Step 4 - Create a Plan
Community or County Wide Wildfire Protection Plans (CWPPs) that incorporate all communities within the county are authorized and defined in Title I of the Healthy Forests Restoration Act of 2003 (HFRA). CWPP’s represent the best opportunity that communities have to address the challenges of the Wildland-Urban Interface and the threat of wildfire. The CWPP helps communities define their priorities for the protection of life, property, and shared assets-at-risk from wildfires. Developing a CWPP encourages community members and leaders to have valuable discussions about wildfire preparedness, evacuation planning, and local fire district capabilities. The CWPP increases grant funding opportunities by prioritizing fuel reduction projects around and within the community.
Nevada Division of Forestry staff engage in and can facilitate the CWPP process with those communities or counties that request assistance. Communities are encouraged to work with County officials to convene a county-wide CWPP process that will provide an overarching plan for all communities. Then individual communities can focus on obtaining and retaining Firewise USA site recognition which requires community-level action planning and implementation.
Elements of the CWPP
- Collaboration: A CWPP must be collaboratively developed by local and state government agencies, in consultation with federal agencies and interested parties. The local county, local fire district and NDF must sign off on the final CWPP document.
- Prioritized Fuel Reduction: The CWPP must identify and prioritize areas for hazardous fuel reduction treatments and recommend the methods of treatment that will protect at-risk communities and structures. A map of the priority fuel reduction projects is not required but is highly recommended. The Community Assessor Tool will help local and state government agencies, in consultation with federal agencies and interested parties and communities prioritize mitigation strategies for their communities.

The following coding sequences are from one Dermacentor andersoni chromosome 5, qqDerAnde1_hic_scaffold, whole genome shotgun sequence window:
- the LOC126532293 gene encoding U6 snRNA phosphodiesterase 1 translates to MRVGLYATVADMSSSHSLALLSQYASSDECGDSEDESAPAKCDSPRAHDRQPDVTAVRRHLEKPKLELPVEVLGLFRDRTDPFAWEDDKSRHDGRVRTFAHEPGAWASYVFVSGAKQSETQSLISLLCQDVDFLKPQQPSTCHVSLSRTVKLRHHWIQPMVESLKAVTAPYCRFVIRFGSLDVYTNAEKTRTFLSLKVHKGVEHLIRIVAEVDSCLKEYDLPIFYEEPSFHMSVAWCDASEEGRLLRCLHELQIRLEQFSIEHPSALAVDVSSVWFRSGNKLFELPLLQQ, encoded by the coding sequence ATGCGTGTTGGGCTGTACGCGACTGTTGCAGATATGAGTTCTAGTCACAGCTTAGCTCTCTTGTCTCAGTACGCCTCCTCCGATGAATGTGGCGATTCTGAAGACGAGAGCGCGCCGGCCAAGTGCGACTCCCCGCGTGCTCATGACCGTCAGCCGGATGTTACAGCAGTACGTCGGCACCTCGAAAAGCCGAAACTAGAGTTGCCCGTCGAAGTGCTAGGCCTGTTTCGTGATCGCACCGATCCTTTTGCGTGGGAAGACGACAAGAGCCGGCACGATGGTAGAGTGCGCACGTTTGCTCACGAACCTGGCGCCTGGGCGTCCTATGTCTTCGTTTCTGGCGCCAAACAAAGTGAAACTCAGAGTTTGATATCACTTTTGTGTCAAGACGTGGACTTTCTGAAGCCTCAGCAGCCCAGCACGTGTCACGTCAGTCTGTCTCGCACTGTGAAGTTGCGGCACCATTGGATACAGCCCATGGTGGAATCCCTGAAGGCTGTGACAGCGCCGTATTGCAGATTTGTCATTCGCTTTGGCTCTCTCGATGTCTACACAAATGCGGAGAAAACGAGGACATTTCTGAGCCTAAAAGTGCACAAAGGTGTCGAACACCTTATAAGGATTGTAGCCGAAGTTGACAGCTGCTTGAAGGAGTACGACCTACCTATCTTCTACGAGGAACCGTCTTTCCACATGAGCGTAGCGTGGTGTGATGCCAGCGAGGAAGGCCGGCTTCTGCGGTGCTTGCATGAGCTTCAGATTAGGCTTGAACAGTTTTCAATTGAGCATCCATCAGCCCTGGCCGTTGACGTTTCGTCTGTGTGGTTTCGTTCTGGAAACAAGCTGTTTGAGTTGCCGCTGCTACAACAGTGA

- Treatment of Structure Ignitability: A CWPP must also recommend measures that homeowners can take to reduce the ignitability of structures throughout the area addressed by the plan.
The HFRA requires that three entities must mutually agree to the final contents of a CWPP:
- The applicable local government (e.g. counties or cities);
- The local fire department(s); and
- The state agency responsible for forest management
Benefits for the Community
The Partnership assists Community Chapters with the creating or updating your community’s CWPP. A current CWPP provides several benefits to your community, such as:
- The opportunity to establish a locally appropriate definition and boundary for the WUI.
- Community Hazard Assessments for firefighters to use for fire pre-planning.
- A list of priority fuel reduction projects for your community to implement.
- The requirement for federal agencies, when planning fuel reduction projects, to give priority to projects that provide for the protection of at-risk-communities or watersheds, or that implement recommendations in a CWPP.
CWPP Learning Resources
University of Nevada Cooperative Extension-Living with Fire CWPP
Community Guide to Preparing and Implementing a CWPP
Community Wildfire Protection Plan Evaluation Guide
Preparing a Community Wildfire Protection Plan-Handbook
Leader’s Guide for Developing a CWPP